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Women and Islam. Azizah al-Hibri (jurist): “Not the Koran but patriarchal thought wants them to be subordinate. Immunize children from distorted interpretations”

"Patriarchal thought rooted in power, not in justice, is Islam’s worst enemy”, with heavy repercussions on the condition of women, said Muslim jurist and philosopher Azizah al-Hibri at the interdisciplinary seminar ongoing at the Foreign Ministry in Rome. We need to promote the learning Arabic in order to read the Koran in its original language, she said, starting with children

The Koran does not say that women should be subordinate to men. These are distorted interpretations given by Muslim jurists across the centuries inspired by “patriarchal” thinking rooted in power and not in justice. The concept was firmly reiterated by Azizah al-Hibri, Professor Emeritus of T. C. William School of Law – University of Richmond, founder, President of the Karamah Foundation for Muslim women and their rights. Speaking at the seminar “Women, Faith and Culture” ongoing at the seat of the Italian Foreign Ministry in Rome, promoted by the International Foundation for Interreligious and Intercultural Education (Ifiie), al-Hibri explained: “Almost 1500 years ago the Holy Koran affirmed in verse 49:13 that God created us from male and  female, and made us into nations and tribes so that we may know one another.” “In the context of the Koran – she explained – ‘knowing one another’ means communicating, cooperating and celebrating mutual differences. It does not mean subjugating other cultures nor advocating supremacy over them.”  Yet, since “the jurists who made its exegesis are subconsciously influenced by their own local culture and traditions”, in some occasions “their interpretation of the verses of the Koran contradicted Islamic principles.” Today, al-Hibri pointed out,

“we see a fragmentation of the Muslim world, which grew distant from its original language, Arabic, and large numbers of Muslims have a superficial knowledge of Islam.”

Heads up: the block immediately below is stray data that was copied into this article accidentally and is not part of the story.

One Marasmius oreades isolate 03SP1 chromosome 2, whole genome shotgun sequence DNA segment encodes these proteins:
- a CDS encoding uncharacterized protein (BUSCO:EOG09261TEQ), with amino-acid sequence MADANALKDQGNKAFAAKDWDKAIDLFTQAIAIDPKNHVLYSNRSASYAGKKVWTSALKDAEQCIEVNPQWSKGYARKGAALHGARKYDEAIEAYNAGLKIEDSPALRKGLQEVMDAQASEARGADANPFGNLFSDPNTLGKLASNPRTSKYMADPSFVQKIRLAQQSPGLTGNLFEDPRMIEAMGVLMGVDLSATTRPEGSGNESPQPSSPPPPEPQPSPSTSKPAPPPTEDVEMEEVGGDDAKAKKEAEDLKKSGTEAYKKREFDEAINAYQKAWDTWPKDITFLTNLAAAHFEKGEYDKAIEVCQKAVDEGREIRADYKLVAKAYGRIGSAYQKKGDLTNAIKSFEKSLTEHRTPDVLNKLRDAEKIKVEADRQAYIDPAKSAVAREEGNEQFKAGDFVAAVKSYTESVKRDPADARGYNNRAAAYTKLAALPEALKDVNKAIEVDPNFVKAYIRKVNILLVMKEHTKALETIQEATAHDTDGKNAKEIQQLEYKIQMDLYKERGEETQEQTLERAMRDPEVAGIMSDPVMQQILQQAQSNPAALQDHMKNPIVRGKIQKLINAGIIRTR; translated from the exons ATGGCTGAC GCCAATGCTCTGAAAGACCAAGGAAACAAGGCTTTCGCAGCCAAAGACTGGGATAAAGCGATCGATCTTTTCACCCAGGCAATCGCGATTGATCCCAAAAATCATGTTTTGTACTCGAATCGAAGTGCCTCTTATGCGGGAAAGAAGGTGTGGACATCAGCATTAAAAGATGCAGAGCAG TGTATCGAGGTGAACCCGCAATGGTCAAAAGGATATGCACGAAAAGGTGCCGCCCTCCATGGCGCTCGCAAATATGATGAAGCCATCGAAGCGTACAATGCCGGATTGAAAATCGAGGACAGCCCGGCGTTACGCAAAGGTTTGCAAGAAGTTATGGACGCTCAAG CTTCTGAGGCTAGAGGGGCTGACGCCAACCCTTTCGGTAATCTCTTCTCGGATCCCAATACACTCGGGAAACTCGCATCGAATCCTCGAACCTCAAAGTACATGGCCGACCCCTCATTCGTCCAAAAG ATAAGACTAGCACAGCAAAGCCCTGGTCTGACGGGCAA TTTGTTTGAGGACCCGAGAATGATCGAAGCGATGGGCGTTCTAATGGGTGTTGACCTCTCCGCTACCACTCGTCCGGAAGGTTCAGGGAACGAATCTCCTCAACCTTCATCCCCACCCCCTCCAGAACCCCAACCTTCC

The jurist mentioned the existence of an “Islamic rule which states that the law changes according to time, place and people’s needs. In short, it must be adapted to new cultures. However- she explained – this rule is not based on Koranic principles.” The problem is that

“today large numbers of Muslims find it hard to distinguish between Koranic principles and social practices. They believe that the latter are guided by religion, and thus they are sacrosanct.”

For instance,  “female circumcision, known as female genital mutilation, is mistakenly considered a practice prescribed by Islam which lacks legal basis in the Koran.” This practice, al-Hibri explained, is exercised “to decrease the possibility of women to enjoy their sexuality even after marriage, while the only limit that Islam poses to sexuality is that it take place within wedlock.” Moreover, she went on, many words in the Koran “don’t have the meaning ascribed by jurists. Patriarchal culture often affects religious exegesis with regard to women’s condition”, but

“patriarchal thought rooted in power, and not in justice, is Islam’s worst enemy.”

The Islamic “myths” that must be dispelled – the jurist used the term “debunking” – includes the myth of 72 virgins promised to martyrs in Paradise. The Koran, she explained, describes them as ” ethereal and heavenly entities”, using gender-neutral language, “neither female nor male.” Thus the “role played by patriarchal culture in the interpretation of Islamic religious texts is undeniable.” There is need for a cultural and educational revolution to reverse “this deeply-rooted, pervasive influence”, which “requires everyone’s commitment, starting from Muslims living in Western countries.” First of all

the Koran “must grow close to its original language, Arabic, which must be taught to children to immunize them against distorted or manipulative interpretations of their religion.”

“Islamic education” on gender equality “can encourage Western Muslim women to take on leading roles in the societies in which they live, as is already happening in the US, but it should be carried out by credible, recognized Muslim women academics.”

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